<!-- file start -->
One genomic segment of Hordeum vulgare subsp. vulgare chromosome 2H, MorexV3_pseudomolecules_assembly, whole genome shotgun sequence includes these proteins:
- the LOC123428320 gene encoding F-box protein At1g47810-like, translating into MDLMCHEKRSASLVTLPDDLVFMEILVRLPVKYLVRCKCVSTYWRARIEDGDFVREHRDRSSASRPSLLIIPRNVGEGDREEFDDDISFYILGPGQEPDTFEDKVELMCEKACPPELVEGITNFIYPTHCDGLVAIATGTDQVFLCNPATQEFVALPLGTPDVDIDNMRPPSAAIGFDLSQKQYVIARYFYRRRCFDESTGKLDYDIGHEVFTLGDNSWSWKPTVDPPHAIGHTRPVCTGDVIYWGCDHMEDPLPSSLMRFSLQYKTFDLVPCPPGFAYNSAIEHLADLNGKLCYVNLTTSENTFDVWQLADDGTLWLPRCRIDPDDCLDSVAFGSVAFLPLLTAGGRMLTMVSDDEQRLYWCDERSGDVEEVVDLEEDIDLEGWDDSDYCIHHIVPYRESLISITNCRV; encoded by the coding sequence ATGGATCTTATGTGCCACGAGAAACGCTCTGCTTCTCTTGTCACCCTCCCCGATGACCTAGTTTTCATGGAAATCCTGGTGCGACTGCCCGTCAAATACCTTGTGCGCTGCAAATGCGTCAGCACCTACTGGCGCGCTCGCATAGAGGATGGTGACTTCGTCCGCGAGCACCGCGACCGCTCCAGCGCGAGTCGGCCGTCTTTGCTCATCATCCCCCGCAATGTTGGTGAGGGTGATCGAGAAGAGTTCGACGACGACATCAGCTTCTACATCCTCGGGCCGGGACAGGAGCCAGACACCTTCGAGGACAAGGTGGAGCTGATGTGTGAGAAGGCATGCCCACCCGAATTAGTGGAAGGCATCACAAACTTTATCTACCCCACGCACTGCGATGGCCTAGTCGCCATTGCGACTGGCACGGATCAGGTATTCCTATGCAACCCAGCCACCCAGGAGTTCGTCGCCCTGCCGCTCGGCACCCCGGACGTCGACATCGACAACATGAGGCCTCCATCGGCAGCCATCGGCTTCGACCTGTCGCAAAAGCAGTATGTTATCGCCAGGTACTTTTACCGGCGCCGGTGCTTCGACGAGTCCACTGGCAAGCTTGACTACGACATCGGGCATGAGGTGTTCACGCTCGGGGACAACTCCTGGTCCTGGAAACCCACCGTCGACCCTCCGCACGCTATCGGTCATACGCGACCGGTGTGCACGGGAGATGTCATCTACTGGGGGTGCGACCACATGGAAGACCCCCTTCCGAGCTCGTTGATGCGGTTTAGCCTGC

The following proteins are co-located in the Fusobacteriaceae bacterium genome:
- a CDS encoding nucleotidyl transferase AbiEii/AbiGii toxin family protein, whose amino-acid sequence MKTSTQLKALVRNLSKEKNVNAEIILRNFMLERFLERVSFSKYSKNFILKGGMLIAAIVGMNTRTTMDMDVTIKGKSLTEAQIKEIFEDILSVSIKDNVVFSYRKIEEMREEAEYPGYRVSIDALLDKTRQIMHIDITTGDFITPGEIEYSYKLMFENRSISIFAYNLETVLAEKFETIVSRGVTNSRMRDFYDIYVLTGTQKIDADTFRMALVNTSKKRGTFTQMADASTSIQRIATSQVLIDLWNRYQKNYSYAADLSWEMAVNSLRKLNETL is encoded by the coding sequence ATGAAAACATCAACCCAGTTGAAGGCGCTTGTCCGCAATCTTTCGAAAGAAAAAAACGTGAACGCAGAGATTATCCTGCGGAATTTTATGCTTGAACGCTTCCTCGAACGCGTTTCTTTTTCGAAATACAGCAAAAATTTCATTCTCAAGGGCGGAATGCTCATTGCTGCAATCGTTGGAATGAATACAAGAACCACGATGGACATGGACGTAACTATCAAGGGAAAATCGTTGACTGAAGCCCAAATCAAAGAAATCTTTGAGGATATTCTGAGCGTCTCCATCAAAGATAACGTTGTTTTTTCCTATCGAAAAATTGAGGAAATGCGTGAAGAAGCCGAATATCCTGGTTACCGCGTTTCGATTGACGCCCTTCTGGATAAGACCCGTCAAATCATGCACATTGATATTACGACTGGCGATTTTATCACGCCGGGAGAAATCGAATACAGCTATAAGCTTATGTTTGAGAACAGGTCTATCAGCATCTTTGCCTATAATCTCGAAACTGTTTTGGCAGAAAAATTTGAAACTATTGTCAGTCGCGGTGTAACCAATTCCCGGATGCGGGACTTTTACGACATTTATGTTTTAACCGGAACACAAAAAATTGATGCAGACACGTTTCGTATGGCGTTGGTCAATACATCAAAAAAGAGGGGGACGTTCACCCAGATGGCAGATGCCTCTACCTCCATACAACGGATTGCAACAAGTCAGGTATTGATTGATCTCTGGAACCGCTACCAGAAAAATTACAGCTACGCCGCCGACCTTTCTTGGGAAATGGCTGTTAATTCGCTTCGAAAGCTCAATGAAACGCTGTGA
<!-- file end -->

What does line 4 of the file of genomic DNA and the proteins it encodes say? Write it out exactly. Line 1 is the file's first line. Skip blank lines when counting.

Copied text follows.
- a CDS encoding nucleotidyl transferase AbiEii/AbiGii toxin family protein, whose amino-acid sequence MKTSTQLKALVRNLSKEKNVNAEIILRNFMLERFLERVSFSKYSKNFILKGGMLIAAIVGMNTRTTMDMDVTIKGKSLTEAQIKEIFEDILSVSIKDNVVFSYRKIEEMREEAEYPGYRVSIDALLDKTRQIMHIDITTGDFITPGEIEYSYKLMFENRSISIFAYNLETVLAEKFETIVSRGVTNSRMRDFYDIYVLTGTQKIDADTFRMALVNTSKKRGTFTQMADASTSIQRIATSQVLIDLWNRYQKNYSYAADLSWEMAVNSLRKLNETL is encoded by the coding sequence ATGAAAACATCAACCCAGTTGAAGGCGCTTGTCCGCAATCTTTCGAAAGAAAAAAACGTGAACGCAGAGATTATCCTGCGGAATTTTATGCTTGAACGCTTCCTCGAACGCGTTTCTTTTTCGAAATACAGCAAAAATTTCATTCTCAAGGGCGGAATGCTCATTGCTGCAATCGTTGGAATGAATACAAGAACCACGATGGACATGGACGTAACTATCAAGGGAAAATCGTTGACTGAAGCCCAAATCAAAGAAATCTTTGAGGATATTCTGAGCGTCTCCATCAAAGATAACGTTGTTTTTTCCTATCGAAAAATTGAGGAAATGCGTGAAGAAGCCGAATATCCTGGTTACCGCGTTTCGATTGACGCCCTTCTGGATAAGACCCGTCAAATCATGCACATTGATATTACGACTGGCGATTTTATCACGCCGGGAGAAATCGAATACAGCTATAAGCTTATGTTTGAGAACAGGTCTATCAGCATCTTTGCCTATAATCTCGAAACTGTTTTGGCAGAAAAATTTGAAACTATTGTCAGTCGCGGTGTAACCAATTCCCGGATGCGGGACTTTTACGACATTTATGTTTTAACCGGAACACAAAAAATTGATGCAGACACGTTTCGTATGGCGTTGGTCAATACATCAAAAAAGAGGGGGACGTTCACCCAGATGGCAGATGCCTCTACCTCCATACAACGGATTGCAACAAGTCAGGTATTGATTGATCTCTGGAACCGCTACCAGAAAAATTACAGCTACGCCGCCGACCTTTCTTGGGAAATGGCTGTTAATTCGCTTCGAAAGCTCAATGAAACGCTGTGA